During a news conference today at Hunterdon Medical Center, Congressman Leonard Lance (R-NJ), representatives from the March of Dimes, New Jersey Chapter, hospital officials and community leaders discussed bipartisan legislation to expand research, education and intervention activities related to preterm births.
Lance's PREEMIE Reauthorization Act would help reduce preterm birth, prevent newborn death and disability caused by premature birth, and expand research into the causes of preterm birth. It also will promote the development, availability, and uses of evidence-based standards of care for pregnant women. This bipartisan, bicameral legislation will reauthorize the legislation signed into law in December 2006.
"Each year more than half a million babies are born prematurely," Lance said during a morning news conference at Hunterdon Medical Center. "Although the medical community has made great strides in identifying the many risk factors associated with premature births, too many premature births today have no known cause. The reauthorization of the PREEMIE Act is an important bipartisan effort that will provide continued research, education and intervention of prematurity and low birth weight. It is my hope that this bill will ultimately decrease the number of premature births in the near future."
"We applaud Congressman Leonard Lance for introducing the PREEMIE Reauthorization Act," said Addy Bonet, State Director of the March of Dimes, New Jersey Chapter. "Renewing the original PREEMIE Act is a key component of March of Dimes' wide-ranging efforts to reduce infant deaths and childhood disabilities caused by premature birth. We're making progress across the country, especially here in New Jersey, in our work to give more babies a healthy start in life. Here in the Garden State our preterm birth dropped to 12 percent in 2009 -- below the national rates. Congressman Lance is not only providing leadership at the national level on this issue, but he has been a strong supporter of the New Jersey chapter and our efforts."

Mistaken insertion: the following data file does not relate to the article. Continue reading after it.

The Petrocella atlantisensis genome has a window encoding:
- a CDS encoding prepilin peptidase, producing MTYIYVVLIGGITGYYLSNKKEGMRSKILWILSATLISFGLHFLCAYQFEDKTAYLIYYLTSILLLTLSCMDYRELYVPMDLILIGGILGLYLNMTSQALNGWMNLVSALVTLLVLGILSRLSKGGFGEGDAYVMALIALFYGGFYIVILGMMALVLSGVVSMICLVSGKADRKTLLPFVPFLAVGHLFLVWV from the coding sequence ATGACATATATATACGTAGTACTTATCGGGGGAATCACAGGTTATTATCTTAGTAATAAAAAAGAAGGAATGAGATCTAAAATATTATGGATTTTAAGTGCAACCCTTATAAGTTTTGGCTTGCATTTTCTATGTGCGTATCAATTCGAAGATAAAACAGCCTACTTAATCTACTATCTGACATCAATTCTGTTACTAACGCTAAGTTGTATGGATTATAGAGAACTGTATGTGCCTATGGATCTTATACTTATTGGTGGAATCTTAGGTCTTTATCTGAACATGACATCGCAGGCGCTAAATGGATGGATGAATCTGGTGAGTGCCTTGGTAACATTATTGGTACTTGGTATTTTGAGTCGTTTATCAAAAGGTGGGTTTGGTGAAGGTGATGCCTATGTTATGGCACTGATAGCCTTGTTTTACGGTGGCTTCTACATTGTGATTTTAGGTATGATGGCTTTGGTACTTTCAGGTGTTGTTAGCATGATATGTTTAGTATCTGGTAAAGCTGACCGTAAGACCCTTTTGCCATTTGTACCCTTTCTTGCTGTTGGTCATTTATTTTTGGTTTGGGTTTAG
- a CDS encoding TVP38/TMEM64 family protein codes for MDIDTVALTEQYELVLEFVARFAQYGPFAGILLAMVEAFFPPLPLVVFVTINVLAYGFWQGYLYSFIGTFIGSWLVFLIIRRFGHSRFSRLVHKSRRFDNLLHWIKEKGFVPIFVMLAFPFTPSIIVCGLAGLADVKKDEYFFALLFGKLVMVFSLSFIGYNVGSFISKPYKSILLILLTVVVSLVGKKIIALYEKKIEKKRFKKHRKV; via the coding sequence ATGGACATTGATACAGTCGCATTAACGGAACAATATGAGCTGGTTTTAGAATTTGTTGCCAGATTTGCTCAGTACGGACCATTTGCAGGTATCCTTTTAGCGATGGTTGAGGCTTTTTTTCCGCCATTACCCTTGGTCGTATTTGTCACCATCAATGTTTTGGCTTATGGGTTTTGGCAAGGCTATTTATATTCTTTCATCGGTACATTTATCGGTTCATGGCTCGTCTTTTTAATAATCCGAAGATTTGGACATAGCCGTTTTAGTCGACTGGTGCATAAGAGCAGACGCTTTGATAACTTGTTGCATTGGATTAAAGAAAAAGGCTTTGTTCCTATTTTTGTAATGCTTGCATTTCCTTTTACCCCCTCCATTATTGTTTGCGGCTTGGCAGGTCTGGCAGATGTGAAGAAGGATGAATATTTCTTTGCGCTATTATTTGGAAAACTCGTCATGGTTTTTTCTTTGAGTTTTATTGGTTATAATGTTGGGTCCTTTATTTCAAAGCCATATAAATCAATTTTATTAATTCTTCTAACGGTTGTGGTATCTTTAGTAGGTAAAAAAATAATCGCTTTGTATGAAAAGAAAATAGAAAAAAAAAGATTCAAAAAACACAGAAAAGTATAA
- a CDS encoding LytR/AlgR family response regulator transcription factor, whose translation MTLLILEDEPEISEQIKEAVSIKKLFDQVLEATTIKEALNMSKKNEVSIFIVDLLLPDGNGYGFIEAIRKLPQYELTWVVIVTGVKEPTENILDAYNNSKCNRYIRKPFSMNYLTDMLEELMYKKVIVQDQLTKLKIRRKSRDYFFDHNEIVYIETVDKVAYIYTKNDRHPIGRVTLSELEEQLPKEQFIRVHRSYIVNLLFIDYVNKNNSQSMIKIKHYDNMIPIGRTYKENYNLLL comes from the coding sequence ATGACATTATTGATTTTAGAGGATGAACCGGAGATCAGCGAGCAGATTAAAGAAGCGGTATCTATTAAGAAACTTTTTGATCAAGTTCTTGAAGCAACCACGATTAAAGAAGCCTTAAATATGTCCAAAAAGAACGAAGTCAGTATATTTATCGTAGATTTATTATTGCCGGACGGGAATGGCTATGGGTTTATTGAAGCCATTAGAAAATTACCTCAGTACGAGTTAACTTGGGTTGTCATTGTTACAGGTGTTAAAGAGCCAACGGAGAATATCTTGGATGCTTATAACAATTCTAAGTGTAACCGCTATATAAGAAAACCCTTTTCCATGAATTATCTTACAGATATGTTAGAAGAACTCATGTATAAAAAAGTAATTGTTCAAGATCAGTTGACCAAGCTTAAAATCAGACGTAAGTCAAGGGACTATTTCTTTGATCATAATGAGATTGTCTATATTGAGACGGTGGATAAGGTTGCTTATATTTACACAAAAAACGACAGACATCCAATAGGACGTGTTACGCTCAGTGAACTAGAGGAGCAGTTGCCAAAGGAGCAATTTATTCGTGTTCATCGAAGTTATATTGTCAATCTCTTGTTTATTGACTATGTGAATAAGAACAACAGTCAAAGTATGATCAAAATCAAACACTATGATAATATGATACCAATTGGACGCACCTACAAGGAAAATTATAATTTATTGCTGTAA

Several elected officials and community leaders participated in the event and praised Lance for his leadership on the issue, including Assemblyman Erik Peterson, Hunterdon Freeholder Ron Sworen,
Somerset Freeholder Jack Ciattarelli, Hunterdon County Sheriff Fred Brown, Raritan Township Mayor John King, Robert P. Wise, President and CEO of Hunterdon Healthcare System, Ardath Youngblood, Interim Director of Maternity at Hunterdon Medical Center and Wayne Fellmeth, pediatrician at Hunterdon Medical Center.
According to federal data, this year in the U.S. alone approximately 28,000 babies will die before their first birthday -- 36 percent of those from pre-term birth complications.
In addition to being the leading cause of newborn death, premature birth can cause a lifetime of health challenges and intellectual disabilities for those children who do survive. According to the Institute of Medicine (IOM), the annual societal costs associated with preterm birth were $26.2 billion in 2005 or $51,600 per infant born preterm. Nearly two-thirds of this $26.2 billion estimate was spent on medical care, and this number does not even include the cost of medical care beyond early childhood or caretaker costs such as lost wages.
This legislation is supported by the March of Dimes Foundation, the American Academy of Pediatrics, the American Congress of Obstetricians and Gynecologists, the Association of Women's Health, and Obstetric and Neonatal Nurses.
Lance's bipartisan bill is coauthored by Rep. Anna G. Eshoo (D-CA). In the United States Senate companion legislation was introduced by Senators Lamar Alexander (R-TN) and Michael Bennet (D-CO).